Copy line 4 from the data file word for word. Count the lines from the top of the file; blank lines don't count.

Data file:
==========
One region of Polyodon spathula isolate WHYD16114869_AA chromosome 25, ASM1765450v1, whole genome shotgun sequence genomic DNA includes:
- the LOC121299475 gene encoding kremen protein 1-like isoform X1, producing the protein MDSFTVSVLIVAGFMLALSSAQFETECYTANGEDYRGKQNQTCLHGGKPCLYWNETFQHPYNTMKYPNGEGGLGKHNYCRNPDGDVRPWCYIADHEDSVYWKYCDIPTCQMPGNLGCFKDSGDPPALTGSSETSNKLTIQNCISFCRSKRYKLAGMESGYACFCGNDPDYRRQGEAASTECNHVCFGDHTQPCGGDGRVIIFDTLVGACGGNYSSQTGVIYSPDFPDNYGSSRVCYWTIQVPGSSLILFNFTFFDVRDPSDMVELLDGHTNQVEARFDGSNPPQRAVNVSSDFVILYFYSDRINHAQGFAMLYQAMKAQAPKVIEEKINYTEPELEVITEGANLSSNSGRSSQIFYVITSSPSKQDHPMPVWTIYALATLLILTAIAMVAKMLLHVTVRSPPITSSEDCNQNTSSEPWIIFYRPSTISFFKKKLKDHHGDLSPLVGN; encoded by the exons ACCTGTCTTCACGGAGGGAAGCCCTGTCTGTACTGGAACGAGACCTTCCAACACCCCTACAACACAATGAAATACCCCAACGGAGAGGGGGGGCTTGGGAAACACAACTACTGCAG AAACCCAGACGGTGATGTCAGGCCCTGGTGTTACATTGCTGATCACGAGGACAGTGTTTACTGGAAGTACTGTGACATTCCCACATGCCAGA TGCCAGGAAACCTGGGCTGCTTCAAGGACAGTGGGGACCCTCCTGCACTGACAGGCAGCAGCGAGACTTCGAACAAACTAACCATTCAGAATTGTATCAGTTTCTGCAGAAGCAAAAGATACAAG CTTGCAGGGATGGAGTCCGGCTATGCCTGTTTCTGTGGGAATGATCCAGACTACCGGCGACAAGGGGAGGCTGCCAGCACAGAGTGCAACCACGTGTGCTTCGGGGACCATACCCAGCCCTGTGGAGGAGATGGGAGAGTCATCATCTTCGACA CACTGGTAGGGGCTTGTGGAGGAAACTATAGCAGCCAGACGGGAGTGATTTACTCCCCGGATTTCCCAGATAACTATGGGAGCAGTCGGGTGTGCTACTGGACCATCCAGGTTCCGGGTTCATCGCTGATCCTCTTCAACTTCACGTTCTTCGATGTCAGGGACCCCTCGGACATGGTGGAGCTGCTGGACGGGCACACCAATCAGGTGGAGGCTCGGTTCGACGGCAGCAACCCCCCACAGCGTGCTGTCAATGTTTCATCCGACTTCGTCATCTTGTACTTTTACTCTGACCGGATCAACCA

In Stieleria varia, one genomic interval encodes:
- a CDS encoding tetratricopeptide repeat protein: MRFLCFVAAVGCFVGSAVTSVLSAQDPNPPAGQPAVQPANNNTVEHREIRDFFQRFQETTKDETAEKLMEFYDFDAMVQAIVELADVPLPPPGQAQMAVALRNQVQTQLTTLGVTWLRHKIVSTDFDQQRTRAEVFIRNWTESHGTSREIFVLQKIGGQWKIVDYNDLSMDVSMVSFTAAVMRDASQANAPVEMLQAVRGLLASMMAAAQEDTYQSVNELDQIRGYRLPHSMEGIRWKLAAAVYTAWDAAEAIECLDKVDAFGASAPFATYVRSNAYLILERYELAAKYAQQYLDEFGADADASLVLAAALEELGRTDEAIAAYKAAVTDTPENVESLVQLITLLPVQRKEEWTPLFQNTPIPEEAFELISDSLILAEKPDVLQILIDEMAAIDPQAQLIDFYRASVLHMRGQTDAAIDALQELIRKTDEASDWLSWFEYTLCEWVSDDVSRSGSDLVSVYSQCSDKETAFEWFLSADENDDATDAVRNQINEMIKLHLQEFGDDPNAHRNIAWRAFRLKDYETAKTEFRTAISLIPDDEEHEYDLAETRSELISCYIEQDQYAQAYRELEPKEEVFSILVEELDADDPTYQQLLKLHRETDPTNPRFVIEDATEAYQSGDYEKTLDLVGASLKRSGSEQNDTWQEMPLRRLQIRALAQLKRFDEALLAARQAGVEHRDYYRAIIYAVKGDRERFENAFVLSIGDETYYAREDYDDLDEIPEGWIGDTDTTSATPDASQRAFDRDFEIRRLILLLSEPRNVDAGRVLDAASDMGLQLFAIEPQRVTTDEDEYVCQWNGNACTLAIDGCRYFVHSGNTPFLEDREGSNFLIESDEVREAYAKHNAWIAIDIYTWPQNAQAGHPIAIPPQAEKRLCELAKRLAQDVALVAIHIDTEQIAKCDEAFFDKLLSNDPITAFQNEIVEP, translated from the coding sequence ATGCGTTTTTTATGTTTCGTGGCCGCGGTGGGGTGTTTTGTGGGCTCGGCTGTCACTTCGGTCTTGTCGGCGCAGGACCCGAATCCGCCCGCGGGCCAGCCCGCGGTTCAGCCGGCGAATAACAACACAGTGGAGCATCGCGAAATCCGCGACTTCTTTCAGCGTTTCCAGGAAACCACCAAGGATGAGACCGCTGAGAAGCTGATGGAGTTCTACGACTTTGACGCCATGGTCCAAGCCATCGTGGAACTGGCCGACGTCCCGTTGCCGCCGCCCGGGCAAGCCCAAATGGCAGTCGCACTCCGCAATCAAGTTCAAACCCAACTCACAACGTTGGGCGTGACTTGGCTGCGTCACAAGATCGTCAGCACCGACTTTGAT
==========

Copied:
- a CDS encoding tetratricopeptide repeat protein: MRFLCFVAAVGCFVGSAVTSVLSAQDPNPPAGQPAVQPANNNTVEHREIRDFFQRFQETTKDETAEKLMEFYDFDAMVQAIVELADVPLPPPGQAQMAVALRNQVQTQLTTLGVTWLRHKIVSTDFDQQRTRAEVFIRNWTESHGTSREIFVLQKIGGQWKIVDYNDLSMDVSMVSFTAAVMRDASQANAPVEMLQAVRGLLASMMAAAQEDTYQSVNELDQIRGYRLPHSMEGIRWKLAAAVYTAWDAAEAIECLDKVDAFGASAPFATYVRSNAYLILERYELAAKYAQQYLDEFGADADASLVLAAALEELGRTDEAIAAYKAAVTDTPENVESLVQLITLLPVQRKEEWTPLFQNTPIPEEAFELISDSLILAEKPDVLQILIDEMAAIDPQAQLIDFYRASVLHMRGQTDAAIDALQELIRKTDEASDWLSWFEYTLCEWVSDDVSRSGSDLVSVYSQCSDKETAFEWFLSADENDDATDAVRNQINEMIKLHLQEFGDDPNAHRNIAWRAFRLKDYETAKTEFRTAISLIPDDEEHEYDLAETRSELISCYIEQDQYAQAYRELEPKEEVFSILVEELDADDPTYQQLLKLHRETDPTNPRFVIEDATEAYQSGDYEKTLDLVGASLKRSGSEQNDTWQEMPLRRLQIRALAQLKRFDEALLAARQAGVEHRDYYRAIIYAVKGDRERFENAFVLSIGDETYYAREDYDDLDEIPEGWIGDTDTTSATPDASQRAFDRDFEIRRLILLLSEPRNVDAGRVLDAASDMGLQLFAIEPQRVTTDEDEYVCQWNGNACTLAIDGCRYFVHSGNTPFLEDREGSNFLIESDEVREAYAKHNAWIAIDIYTWPQNAQAGHPIAIPPQAEKRLCELAKRLAQDVALVAIHIDTEQIAKCDEAFFDKLLSNDPITAFQNEIVEP, translated from the coding sequence ATGCGTTTTTTATGTTTCGTGGCCGCGGTGGGGTGTTTTGTGGGCTCGGCTGTCACTTCGGTCTTGTCGGCGCAGGACCCGAATCCGCCCGCGGGCCAGCCCGCGGTTCAGCCGGCGAATAACAACACAGTGGAGCATCGCGAAATCCGCGACTTCTTTCAGCGTTTCCAGGAAACCACCAAGGATGAGACCGCTGAGAAGCTGATGGAGTTCTACGACTTTGACGCCATGGTCCAAGCCATCGTGGAACTGGCCGACGTCCCGTTGCCGCCGCCCGGGCAAGCCCAAATGGCAGTCGCACTCCGCAATCAAGTTCAAACCCAACTCACAACGTTGGGCGTGACTTGGCTGCGTCACAAGATCGTCAGCACCGACTTTGAT